Banoff began the process of creating the new Weinberg senior care campus project about 8 years ago when he and his staff started researching different nursing home models around the country. The “Household Model” of senior care stood out immediately as the right choice for this new facility. The new Jewish Senior Services (JSS) senior living facility now features the first “Household Model” of senior care in the State of Connecticut. The philosophy behind the Household Model of Care is to create a more personalized, home-like setting for residents and to allow residents more autonomy in shaping their daily schedules. At JSS, each of the households encompasses an entire wing and is home to fourteen residents with private bedrooms and bathrooms along with a shared kitchen, dining room, living room, balcony, and den.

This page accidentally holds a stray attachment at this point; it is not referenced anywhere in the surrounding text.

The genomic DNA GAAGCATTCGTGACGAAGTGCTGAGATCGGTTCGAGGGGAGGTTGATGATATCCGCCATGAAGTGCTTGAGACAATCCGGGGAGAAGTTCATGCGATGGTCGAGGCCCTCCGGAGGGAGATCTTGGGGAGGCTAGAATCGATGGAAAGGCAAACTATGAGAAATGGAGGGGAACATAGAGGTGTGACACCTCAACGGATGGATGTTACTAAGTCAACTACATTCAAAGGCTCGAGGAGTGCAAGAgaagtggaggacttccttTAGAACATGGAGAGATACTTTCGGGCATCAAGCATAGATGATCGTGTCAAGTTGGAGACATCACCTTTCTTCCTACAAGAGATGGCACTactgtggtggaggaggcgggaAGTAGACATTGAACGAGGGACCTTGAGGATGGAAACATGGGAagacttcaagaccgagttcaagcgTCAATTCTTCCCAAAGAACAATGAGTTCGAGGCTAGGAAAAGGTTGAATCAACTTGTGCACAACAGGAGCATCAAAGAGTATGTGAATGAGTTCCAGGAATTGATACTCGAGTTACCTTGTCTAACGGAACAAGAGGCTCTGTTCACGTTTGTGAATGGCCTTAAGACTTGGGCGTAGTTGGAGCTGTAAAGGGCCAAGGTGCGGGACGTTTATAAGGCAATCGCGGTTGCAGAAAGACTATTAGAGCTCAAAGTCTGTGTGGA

“Once we had a good core understanding of what a difference this model makes in people’s lives,  it was an absolute no brainer for us. If we wanted to build a new nursing home to serve the next generation of seniors, this was what we needed to build,” said Banoff. “Anyone I’ve ever shown around household model, especially staff, says, ‘Of course.’ It just became very, very clear that this was the right thing to do.”

Not only does the household model of care improve the functionality of the facility, it also improves the privacy, dignity, and individuality of the residents. These two factors were key to Banoff’s Guiding Principles for the Design of the Campus, which he developed at the start of the project. These principles were shared with everyone involved in the project, from the JSS staff to the architect, Perkins Eastman to the builder, KBE Building Corporation, and the many trade contractors who brought the project to life.